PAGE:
Two more student loan securitizations totaling over $660 million joined the new issue pipeline this week.
The Mississippi Higher Education Assistance Corp. (MHEAC) is readying a $387 million student loan securitization, according to a presale report published by Standard & Poor’s.
The MHEAC Series 2014-1 transaction will be backed by student loans that are at least 97% reinsured by the U.S. federal government. Most of the note proceeds will be used to refund the outstanding auction-rate securities issued under the corporation’s 1999 and 2004 indentures.
The loan pool consists of approximately 76% consolidation loans, 24% Stafford loans, and 1% Parent Loans for Undergraduate Students (PLUS) loans and Graduate PLUS loans. The series 2014-1 notes will receive payments primarily from collections on a pool of FELLP loans.
The pool of loans is well seasoned, with 78% of the loans in active repayment status, with 67% in repayment for more than three years.
S&P has assigned preliminary AA+’ ratings to the $387 million 2014 class A-1 senior, floating-rate notes maturing in October 2035.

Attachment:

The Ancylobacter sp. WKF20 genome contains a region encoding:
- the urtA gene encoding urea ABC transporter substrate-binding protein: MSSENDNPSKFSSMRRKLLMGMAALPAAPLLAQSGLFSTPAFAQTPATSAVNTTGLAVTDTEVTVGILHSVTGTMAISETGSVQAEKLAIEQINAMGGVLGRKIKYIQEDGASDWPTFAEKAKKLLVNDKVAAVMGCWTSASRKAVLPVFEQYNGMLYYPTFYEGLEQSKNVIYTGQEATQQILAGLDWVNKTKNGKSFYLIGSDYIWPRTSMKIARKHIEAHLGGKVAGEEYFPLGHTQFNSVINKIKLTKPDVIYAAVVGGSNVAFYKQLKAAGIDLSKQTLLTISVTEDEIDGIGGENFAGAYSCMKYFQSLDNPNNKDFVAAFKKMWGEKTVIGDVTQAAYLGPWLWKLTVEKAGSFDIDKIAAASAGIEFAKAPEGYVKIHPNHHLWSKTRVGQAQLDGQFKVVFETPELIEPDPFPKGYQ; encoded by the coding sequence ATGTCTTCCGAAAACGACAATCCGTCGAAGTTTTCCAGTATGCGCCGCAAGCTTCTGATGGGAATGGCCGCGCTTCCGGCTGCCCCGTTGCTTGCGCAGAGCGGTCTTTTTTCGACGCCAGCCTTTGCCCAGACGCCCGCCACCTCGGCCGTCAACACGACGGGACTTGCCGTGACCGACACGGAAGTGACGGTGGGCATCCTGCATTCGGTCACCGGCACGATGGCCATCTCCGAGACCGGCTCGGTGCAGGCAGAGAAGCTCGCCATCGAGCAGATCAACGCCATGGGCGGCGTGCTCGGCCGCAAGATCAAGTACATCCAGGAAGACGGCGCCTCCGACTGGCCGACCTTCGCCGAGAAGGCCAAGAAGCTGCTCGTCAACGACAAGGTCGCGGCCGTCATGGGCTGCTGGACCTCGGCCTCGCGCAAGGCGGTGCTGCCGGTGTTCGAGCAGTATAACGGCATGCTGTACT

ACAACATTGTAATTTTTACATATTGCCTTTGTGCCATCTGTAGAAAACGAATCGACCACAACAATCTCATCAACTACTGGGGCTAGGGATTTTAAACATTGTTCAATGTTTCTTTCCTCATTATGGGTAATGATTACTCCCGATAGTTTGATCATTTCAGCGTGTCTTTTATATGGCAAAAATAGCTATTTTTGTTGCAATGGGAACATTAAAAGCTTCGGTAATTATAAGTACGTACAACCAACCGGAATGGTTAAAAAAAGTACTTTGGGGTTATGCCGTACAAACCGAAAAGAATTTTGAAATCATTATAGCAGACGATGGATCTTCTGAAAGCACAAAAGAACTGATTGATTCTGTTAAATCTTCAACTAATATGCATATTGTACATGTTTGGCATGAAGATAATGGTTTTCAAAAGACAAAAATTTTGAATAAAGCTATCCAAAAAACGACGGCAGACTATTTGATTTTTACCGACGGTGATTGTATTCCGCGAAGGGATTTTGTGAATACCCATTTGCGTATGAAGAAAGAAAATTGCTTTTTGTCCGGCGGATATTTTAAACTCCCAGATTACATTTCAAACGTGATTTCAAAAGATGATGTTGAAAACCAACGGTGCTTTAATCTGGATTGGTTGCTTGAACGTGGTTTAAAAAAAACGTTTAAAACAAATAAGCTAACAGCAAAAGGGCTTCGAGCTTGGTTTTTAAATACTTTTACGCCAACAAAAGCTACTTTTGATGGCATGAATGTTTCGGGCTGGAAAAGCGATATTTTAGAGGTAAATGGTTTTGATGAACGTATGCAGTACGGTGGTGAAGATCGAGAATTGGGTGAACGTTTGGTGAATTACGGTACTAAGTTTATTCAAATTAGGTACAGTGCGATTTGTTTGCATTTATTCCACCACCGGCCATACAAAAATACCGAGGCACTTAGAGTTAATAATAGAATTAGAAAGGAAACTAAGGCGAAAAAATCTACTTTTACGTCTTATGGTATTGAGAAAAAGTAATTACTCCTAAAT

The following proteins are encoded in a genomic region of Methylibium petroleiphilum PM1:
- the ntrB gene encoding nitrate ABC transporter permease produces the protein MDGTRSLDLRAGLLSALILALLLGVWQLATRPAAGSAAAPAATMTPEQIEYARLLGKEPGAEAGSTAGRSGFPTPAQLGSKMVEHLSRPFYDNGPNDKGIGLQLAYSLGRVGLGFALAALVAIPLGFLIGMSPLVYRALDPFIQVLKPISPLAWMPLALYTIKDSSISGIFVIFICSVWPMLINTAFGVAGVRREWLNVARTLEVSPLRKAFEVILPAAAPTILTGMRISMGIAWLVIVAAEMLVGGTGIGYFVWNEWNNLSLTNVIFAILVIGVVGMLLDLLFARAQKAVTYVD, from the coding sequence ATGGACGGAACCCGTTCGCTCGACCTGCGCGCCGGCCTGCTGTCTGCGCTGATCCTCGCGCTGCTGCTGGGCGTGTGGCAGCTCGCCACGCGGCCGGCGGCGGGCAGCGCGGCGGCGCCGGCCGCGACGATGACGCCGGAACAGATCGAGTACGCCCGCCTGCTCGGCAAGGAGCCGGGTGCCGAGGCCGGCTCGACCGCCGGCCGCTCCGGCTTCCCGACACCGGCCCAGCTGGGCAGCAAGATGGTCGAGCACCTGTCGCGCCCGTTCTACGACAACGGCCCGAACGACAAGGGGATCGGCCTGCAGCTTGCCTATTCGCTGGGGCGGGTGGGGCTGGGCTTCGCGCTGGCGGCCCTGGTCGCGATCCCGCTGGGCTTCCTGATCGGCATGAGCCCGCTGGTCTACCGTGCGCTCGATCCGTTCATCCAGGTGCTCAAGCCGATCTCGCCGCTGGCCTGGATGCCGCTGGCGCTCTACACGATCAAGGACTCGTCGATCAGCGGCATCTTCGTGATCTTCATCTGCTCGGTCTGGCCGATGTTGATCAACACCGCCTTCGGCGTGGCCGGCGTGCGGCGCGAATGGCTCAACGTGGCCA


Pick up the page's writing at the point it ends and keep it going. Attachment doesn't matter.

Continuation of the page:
A subordinate $10 million class B-1 tranche was not rated by S&P.
Bank of America Merrill Lynch will underwrite the deal.
Founded in 1980, Mississippi Higher Education Assistance Corporation is a nonprofit corporation organized to acquire student loans incurred under the Higher Education Act.
The State Board of Regents of Utah is also in the market with $277 million FFELP securitization, according to Fitch Ratings.
Fitch has assigned a preliminary AAA’ rating to the Series 2014-1 notes, which have a final maturity of December 2038 and benefit from credit enhancement of 5.68%.
The presale report notes that less than 2% of the loans are rehabilitated.
The State Board of Regents will provide day-to-day servicing of the loans; the backup servicer is the Pennsylvania Higher Education Assistance Agency.
The two not-for-profit lenders join Navient, which is also in the market this week with its first private student loan securitization since being spun off from Sallie Mae in April.